25 Jan 2021
Aussie businesses need to help check China in the Pacific
By Anthony Bergin and Jeffrey Wall
The decision late last year by Westpac to sell its extensive bank operations in Papua New Guinea and Fiji makes the challenge the Morrison government faces in trying to counter the growth of China’s influence in the region more daunting.
Westpac’s decision was a commercial one, based on a detailed assessment of the profitability of its Pacific operations and future growth prospects. It followed a decision some years ago by the bank to end its operations in smaller island nations, and the decision by the ANZ Bank to sell most of its operations in PNG and Fiji.
The Australian government will be relieved that Westpac has sold its operations in both countries to Kina Bank, which is PNG based and listed on the Australian Securities Exchange. There were fears that one of the large China banks would acquire the Westpac assets.
But the departure of Westpac and the scaling back of ANZ leave a gaping hole in Australia’s presence in the region at a critical time. It’s not uncommon for these large banks to give support and advice to not only their customers, but governments as well. Because of their size and dealings with all businesses across the region the Australian banks will be missed in supporting local economies.
If Australia is to have any chance of countering the growing Chinese presence and influence in the Pacific, it’s going to need the support and involvement of Australian business. Key sectors here would include resources, technology, education and training, health, agriculture, finance and insurance.
While the two banks operating nationwide in PNG — Bank of South Pacific and Kina Bank — are profitable and highly regarded, competition in the banking sector has been substantially reduced. The same has occurred in Fiji and the smaller island nations.
In the meantime, China state-owned entities are growing their presence through finance company structured operations, lending to PNG business and individuals. The most active is Moni Plus which has multiplied its presence over the past couple of years. It’s probably only a matter of time before a major China bank seeks to enter the retail market in PNG and the wider Pacific.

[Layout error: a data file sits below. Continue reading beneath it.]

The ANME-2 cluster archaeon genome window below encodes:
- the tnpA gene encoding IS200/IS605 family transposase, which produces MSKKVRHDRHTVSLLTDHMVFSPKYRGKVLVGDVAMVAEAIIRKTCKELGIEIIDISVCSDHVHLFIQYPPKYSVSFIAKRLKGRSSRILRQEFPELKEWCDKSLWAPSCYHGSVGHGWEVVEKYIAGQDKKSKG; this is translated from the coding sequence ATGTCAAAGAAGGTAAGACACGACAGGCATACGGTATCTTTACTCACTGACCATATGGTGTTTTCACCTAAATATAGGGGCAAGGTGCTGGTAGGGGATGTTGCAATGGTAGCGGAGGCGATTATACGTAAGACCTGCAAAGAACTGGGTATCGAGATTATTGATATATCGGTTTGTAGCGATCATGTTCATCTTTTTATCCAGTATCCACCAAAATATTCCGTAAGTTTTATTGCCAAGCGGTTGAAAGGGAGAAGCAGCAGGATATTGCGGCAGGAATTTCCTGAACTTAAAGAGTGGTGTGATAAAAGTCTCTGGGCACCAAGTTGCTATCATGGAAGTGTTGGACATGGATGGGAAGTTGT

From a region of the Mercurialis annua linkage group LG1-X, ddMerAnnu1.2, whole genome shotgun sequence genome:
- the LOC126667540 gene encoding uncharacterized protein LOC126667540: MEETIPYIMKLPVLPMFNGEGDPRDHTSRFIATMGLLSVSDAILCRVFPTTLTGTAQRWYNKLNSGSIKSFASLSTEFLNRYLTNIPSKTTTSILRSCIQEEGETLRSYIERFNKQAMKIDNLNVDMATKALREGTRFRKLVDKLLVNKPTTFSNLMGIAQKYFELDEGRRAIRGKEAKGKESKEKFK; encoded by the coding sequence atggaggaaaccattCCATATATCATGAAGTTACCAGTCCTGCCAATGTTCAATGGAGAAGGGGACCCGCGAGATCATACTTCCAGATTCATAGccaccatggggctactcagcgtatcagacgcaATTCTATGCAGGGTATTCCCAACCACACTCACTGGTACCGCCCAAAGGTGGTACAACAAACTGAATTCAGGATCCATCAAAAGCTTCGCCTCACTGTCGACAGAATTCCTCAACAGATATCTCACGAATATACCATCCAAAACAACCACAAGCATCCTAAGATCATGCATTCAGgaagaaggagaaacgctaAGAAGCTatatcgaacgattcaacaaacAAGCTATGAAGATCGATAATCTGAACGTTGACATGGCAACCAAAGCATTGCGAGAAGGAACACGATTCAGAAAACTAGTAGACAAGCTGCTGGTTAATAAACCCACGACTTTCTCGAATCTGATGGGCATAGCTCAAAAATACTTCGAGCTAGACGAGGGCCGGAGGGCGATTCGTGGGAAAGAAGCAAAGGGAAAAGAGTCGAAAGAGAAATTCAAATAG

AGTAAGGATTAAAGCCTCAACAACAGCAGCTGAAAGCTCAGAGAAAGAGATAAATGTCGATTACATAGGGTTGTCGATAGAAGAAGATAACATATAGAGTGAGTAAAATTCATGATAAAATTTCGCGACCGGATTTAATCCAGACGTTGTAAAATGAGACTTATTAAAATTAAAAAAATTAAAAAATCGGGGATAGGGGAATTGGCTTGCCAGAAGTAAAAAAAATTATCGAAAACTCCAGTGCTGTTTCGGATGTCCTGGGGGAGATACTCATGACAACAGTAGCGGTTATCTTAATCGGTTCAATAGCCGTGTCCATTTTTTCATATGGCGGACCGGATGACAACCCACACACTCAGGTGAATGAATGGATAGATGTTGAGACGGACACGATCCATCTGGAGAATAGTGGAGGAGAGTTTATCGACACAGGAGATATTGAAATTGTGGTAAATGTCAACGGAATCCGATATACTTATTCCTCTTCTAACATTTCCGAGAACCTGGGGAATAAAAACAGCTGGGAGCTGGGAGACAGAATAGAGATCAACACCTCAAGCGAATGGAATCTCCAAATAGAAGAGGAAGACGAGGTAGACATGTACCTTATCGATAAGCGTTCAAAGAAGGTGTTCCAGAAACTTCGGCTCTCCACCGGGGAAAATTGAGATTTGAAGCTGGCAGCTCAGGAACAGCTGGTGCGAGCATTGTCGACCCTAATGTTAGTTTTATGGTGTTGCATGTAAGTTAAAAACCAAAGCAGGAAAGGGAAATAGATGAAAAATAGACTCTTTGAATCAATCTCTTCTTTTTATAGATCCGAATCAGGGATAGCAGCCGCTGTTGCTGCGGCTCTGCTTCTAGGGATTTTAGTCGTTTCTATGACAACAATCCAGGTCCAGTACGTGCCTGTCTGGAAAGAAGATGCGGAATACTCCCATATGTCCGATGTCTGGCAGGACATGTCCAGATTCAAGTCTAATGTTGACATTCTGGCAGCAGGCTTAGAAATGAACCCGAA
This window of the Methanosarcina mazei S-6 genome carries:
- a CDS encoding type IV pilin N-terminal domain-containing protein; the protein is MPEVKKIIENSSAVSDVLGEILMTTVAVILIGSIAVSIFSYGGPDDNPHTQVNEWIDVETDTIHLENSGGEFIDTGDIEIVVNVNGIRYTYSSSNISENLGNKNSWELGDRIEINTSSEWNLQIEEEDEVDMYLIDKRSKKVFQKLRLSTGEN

The reduced competition resulting from the effective withdrawal of Westpac and ANZ will make it difficult for the Bank of Papua New Guinea, which regulates the banking and finance sectors, to deny approval of a new entrant that increases competition.
The challenge the Australian government faces as it seeks to expand its Pacific step-up program is to encourage greater Australian business and investment in an environment in which there’s almost no Australian banking and finance presence.
Taxpayer-funded projects alone won’t counter the growing China influence in construction, communications, education, fisheries, agriculture and in meeting the region’s growing infrastructure needs.
The island states need the support and direct involvement of the business sector forming partnerships and joint ventures with the region’s own business sector and individual entrepreneurs.
China’s Pacific presence continues to grow despite any short-term setback negative responses to the COVID-19 pandemic may have created. Even Pacific companies with a long history of success are finding the China challenge just too daunting in key areas such as construction and infrastructure.
When it comes to airport maintenance, port development, and road construction and maintenance, just about all the PNG and aid agency-funded contracts have gone to Chinese state-owned companies. China’s construction sector is winning the lion’s share of Asian Development Bank-funded infrastructure projects in the country.
If Australia wishes to make a real impact through our Pacific step-up we need to find ways to give the Australian private sector the confidence, and if need be financial support, to make an impact in our neighbourhood.
This should be done in a way that China companies won’t; by forming partnerships, joint ventures, and other mutually satisfactory arrangements, with existing and potential island owned and operated enterprises.
The Morrison government has taken a hands-off position on the ending of a substantial Australian banking presence in the Pacific. But other Australian businesses should be forming partnerships with Pacific governments and the private sector.
That’s the way to start making a real difference.